3) Increase Your Hours of Natural and Artificial Lighting
Spring forward, fall back! We know here in New York State that the winter brings along shorter days where the sun often sets around 5:30 or 6:00pm in the peak of the winter. Utilize your lunch hour to get outside, go for a drive, or complete the errands you need to get done while the sun is still out. If you’re able to, situate your desk next to a window to increase the amount of time your body is subjected to natural light throughout the day. If you can’t access natural lighting throughout the day, try and increase your artificial light to provide your body with the stimulation it needs to get through the day. You can buy special broad-spectrum or fluorescent lighting that helps to increase the Vitamin D in your body, which most of us have a deficit in, and that can contribute to seasonal affective disorder. Light therapy, even for just 10 minutes a day, can give you the brightness you need.

4) Check in on Each Other
While some of us may feel equipped to handle the winter, there are some groups of more vulnerable people who may not feel as comfortable with the new time of the year. The elderly tend to be a group of people that are overlooked during the winter and holiday season. Check in on a neighbor that you know lives alone, leave them a nice note in their mailbox, or offer to go on a grocery run for them. You never know what people may need, so if you have the resources to do so, just check in and ask every so often. Text a friend you know struggles during winter months, that lives alone, or that you think could use extra support. If we all stick together, these winter months can be full of joy rather than feel like impending doom.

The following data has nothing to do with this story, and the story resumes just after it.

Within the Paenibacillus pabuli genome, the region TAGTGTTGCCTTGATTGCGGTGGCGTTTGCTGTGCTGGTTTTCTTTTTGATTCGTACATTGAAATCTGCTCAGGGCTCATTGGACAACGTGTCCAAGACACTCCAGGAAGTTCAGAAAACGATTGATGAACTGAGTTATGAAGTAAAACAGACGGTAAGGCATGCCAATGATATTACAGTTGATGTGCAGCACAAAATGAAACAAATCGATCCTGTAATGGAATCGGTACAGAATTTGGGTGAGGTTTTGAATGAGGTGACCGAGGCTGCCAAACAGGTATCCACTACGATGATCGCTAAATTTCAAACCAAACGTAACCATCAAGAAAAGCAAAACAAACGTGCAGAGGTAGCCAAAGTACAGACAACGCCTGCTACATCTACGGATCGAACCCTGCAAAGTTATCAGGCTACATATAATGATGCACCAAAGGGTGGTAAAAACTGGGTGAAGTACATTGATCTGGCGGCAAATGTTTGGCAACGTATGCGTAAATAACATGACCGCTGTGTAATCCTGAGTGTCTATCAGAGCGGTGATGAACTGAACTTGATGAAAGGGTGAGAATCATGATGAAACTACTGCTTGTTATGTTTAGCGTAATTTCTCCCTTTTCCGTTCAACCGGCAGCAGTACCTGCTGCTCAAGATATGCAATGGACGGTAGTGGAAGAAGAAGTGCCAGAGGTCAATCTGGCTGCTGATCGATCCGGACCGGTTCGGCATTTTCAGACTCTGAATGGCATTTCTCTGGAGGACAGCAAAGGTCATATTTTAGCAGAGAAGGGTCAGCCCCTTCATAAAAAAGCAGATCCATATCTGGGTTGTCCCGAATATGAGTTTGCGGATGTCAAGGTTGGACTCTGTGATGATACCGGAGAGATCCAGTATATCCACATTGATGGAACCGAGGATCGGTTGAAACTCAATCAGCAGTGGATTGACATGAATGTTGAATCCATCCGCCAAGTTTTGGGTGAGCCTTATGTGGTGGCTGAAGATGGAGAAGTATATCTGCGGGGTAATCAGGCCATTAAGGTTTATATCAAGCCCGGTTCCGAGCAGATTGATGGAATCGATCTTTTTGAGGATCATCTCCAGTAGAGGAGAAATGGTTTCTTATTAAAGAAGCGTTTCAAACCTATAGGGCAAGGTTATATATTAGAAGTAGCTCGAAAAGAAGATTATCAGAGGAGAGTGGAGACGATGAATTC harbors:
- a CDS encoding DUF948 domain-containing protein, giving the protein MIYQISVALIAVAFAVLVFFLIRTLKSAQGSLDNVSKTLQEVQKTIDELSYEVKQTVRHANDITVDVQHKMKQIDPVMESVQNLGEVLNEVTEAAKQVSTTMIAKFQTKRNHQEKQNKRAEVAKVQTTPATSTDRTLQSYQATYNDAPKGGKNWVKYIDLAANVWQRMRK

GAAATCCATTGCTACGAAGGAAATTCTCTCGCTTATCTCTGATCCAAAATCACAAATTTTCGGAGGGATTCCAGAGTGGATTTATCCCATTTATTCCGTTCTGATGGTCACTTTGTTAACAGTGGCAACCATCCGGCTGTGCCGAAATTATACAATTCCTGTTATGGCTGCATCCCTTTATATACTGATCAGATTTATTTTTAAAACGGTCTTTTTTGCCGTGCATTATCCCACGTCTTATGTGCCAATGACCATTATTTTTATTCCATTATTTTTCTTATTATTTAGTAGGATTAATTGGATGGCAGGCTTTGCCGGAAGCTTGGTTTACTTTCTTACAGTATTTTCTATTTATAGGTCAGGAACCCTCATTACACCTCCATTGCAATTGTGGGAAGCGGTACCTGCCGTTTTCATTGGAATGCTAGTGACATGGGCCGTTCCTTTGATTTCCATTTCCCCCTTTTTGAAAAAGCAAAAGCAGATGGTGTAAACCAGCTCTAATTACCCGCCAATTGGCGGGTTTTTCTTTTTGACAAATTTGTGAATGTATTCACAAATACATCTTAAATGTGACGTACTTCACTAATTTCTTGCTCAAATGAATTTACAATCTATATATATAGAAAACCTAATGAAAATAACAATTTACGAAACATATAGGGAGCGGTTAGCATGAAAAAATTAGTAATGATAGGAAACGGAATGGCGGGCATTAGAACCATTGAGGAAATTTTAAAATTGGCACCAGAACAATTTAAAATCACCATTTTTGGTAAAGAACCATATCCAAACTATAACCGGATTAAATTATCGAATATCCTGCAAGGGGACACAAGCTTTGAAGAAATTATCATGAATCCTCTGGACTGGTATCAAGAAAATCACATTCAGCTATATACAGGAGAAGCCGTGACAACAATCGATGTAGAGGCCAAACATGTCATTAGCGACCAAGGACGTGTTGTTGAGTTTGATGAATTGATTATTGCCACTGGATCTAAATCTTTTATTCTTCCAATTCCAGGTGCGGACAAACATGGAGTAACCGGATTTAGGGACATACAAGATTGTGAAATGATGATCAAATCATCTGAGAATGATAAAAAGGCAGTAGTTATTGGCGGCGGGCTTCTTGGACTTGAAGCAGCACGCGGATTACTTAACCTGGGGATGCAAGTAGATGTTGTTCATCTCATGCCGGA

5) Try Something New!
The winter is the best time for trying out new hobbies. When COVID first hit, everyone was taking up new hobbies that they had never tried before - bread baking, puzzle making, hiking, home decor - so why limit yourself?! Buy a pair of snowshoes, cross-country skis, yard and knitting needles, weird ingredients from the grocery store, and put your skills to the test! Join a Facebook group full of people that have one mutual hobby, and learn from people all over the world that can give you insight on a new craft. If we challenge ourselves to get out of our comfort zones, we can completely change our outlook.

The winter quickly approaching has been a topic of discussion between people over the last month or two, so make a pact to yourself and the people that you love to ban together rather than pushing apart. Social distancing is still in effect, but emotional distancing doesn’t have to be. In a world of people that are proficient in Zoom, FaceTime, Google Teams, and Google Classroom, we should be able to be more connected than ever. We may have just set the clocks back, but let’s move forward with confidence that we can make this the best winter season yet!